We had 4 to 5 candidates with really close results in term of votes. Second elections, you get Macron vs Le Pen which is the far right leader in french politics.
People, in France, pretty much never vote "for" a candidate in the second election, but "against" one.
In this case, most people voted against the extreme right, but not really because they liked Macron.
So now we get a president that something around 25% of voters wanted (abstention because people don't really believe in our system is kind of high also), and that is also applying a program that is far much on the right side of the compromise he was publicly announcing that he was going to make.
People feel betrayed, feel that their opinion don't matter, and feel that the people that can change that have a conflict of interest in changing these matters. This is why it is the 12th week that people are in the street.
This is also why most protester are also converging towards a common cause: the RIC (Citizen Initiative Referendum), that could make citizens able to propose laws, abrogate laws, revoke politicians or modify our constitution.
All changes that people want could be proposed using this new tool, which is why a change in our system is now the first thing that people request during the protest.
I won't talk about he media propaganda around this event, or the repression of the protests in this post becuase this is yet another sensitive subject, but I wanted to provide at least a bit more context.
TL;DR : No, this is not about gas price. This is about fiscal injustice, and a poor representation of the interest of the citizens in our current political system and/or corruption. Also Macron keeps insulting the common people so that doesn't help I guess.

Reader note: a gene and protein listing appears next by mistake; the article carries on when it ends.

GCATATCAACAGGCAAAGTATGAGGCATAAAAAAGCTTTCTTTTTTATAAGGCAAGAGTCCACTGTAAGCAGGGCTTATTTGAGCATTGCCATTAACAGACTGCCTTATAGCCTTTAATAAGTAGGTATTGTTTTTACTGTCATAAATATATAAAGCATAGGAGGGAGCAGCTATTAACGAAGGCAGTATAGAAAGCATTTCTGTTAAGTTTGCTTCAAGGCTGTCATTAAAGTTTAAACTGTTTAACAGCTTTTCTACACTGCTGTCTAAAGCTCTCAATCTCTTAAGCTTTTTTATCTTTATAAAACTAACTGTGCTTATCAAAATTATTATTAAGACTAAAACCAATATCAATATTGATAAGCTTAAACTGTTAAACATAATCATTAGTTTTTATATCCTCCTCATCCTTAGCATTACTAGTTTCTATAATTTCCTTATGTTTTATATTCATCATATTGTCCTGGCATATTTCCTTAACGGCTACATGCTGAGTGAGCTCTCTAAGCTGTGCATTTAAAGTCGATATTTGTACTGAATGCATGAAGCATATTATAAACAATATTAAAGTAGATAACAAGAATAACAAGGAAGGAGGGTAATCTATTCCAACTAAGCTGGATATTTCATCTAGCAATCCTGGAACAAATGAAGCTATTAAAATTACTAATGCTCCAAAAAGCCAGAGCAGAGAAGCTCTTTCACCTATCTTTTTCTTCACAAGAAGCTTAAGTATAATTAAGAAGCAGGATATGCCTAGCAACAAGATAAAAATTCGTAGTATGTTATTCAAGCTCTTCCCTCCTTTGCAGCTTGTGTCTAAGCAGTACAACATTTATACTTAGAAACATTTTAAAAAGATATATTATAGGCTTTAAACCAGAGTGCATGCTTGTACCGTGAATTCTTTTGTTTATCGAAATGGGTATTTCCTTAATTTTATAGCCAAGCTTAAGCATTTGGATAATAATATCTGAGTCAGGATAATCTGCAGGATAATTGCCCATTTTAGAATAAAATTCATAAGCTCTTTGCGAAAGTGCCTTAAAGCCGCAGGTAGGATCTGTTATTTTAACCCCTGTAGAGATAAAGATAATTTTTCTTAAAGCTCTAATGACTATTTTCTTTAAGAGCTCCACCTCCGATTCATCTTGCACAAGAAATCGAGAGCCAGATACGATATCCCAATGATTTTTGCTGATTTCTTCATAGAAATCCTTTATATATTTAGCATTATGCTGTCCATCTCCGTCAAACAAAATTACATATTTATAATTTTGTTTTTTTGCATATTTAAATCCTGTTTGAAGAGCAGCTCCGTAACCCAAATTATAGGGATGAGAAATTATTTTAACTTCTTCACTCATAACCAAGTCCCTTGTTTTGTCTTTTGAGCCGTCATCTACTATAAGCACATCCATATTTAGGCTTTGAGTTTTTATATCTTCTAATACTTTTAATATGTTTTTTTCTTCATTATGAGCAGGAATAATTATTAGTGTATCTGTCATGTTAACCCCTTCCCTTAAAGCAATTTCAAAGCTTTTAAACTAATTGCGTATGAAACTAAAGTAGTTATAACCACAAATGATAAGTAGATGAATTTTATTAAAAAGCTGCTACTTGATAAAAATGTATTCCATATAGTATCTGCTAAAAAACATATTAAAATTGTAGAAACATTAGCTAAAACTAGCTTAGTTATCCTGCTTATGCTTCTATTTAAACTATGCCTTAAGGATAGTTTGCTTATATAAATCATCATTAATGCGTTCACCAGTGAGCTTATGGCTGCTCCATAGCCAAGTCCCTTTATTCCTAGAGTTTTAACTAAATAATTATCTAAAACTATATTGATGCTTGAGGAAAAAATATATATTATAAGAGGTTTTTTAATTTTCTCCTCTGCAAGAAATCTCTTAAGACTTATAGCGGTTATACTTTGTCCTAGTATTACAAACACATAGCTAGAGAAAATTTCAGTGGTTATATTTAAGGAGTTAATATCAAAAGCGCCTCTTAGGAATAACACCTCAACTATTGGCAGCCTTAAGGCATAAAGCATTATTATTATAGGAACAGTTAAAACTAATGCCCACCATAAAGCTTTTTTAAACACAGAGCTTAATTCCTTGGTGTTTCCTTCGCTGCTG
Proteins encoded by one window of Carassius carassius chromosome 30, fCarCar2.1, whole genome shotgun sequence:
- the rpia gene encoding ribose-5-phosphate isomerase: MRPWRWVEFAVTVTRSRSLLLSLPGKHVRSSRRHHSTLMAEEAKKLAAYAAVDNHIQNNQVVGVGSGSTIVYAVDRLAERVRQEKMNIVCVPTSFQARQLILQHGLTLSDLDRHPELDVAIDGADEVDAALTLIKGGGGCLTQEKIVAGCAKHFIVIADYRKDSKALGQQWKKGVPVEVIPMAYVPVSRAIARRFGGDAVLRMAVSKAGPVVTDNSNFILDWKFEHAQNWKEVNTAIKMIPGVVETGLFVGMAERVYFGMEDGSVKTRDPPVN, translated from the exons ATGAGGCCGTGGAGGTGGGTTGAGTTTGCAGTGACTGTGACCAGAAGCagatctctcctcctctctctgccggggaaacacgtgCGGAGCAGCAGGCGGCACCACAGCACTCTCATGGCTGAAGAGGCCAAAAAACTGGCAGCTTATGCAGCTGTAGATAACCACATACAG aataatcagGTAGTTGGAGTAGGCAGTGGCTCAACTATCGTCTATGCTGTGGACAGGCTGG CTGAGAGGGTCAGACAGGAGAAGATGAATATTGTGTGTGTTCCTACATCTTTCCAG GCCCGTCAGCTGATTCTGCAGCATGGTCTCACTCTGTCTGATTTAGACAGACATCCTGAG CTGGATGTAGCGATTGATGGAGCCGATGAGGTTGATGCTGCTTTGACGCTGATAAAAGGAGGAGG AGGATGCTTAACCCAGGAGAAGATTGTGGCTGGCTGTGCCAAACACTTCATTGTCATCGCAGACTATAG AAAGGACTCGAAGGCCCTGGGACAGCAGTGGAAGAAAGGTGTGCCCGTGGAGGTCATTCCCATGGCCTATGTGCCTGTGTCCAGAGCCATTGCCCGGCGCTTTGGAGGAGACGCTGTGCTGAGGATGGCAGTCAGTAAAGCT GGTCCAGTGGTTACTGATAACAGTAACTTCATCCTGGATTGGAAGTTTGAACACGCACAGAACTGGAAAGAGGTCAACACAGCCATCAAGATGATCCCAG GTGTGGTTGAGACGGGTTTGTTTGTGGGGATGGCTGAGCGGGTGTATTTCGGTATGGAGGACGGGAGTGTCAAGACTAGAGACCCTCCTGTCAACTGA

It's surprisingly good match with the things we in the UK are pissed at with regard to politics, politicians, neoliberalism, fairness etc. Even partially explained Brexit (people in the regions that didn't benefit from London's constant rise felt betrayed, neglected and their opinion didn't matter). I'm disappointed we don't protest as well as our neighbours. ;)
My post is just a small part of the issues that are arising here, but yes, it is what we see pretty much everywhere.
UK first with Brexit, which followed the same schema from what I could gather, where everyone and especially the media were focusing on the immigration issue when it was barely part of the demands, and the real problem was people feeling like spectators of a game that corrupt politics are playing with the industries and lobbies to serve their own interests, while the price is paid by the common people.
We see that these kind of protests are arising everywhere in Europe, for example in UK, France, Hungary, Romania, Italy, Spain and it seems that Portugal too (?).
That's a reaction to a global reject of the neo/ultraliberalism and globalization in my opinion.
There is also a more and more common reject of "Europe" as its current state, feeling that it is far too intruding into the legislative aspect of member countries, and pushing an agenda that more people don't adhere to.
This is why I think that we're seeing more and more eurosceptic movements rising, and why they become more popular with time. We're already not happy with our governments, and on top of that we have to apply laws and directives that are coming from people we didn't even vote for and that are superseding our own laws. I understand that it can be seen as a direct affront on democracy.
In my opinion (this time), this is nothing more than another class fight, where the common people are rebelling against people that own most of the money, most of the companies, and most of the power. This time, because of globalization, it tends to get a bit more international, so we'll see how it goes.
A tech job isn't a right it's a privilege. Plenty of other people would love to have a tech job at <insert big tech co. here> and have enough sense to not tweet "fuck <insert big tech co. here> on twitter...
I didn't ask why expecting not to get fired for it was not juvenile (though it is and the law protects me from stupid reactionary shit like that in my country).
Employees in Amazon warehouses are not highly paid and don't even have a "tech job". They're paid minimum wage for a physically demanding job.
No, you don't. These two quotes cannot be true at the same time, especially for the illegal part.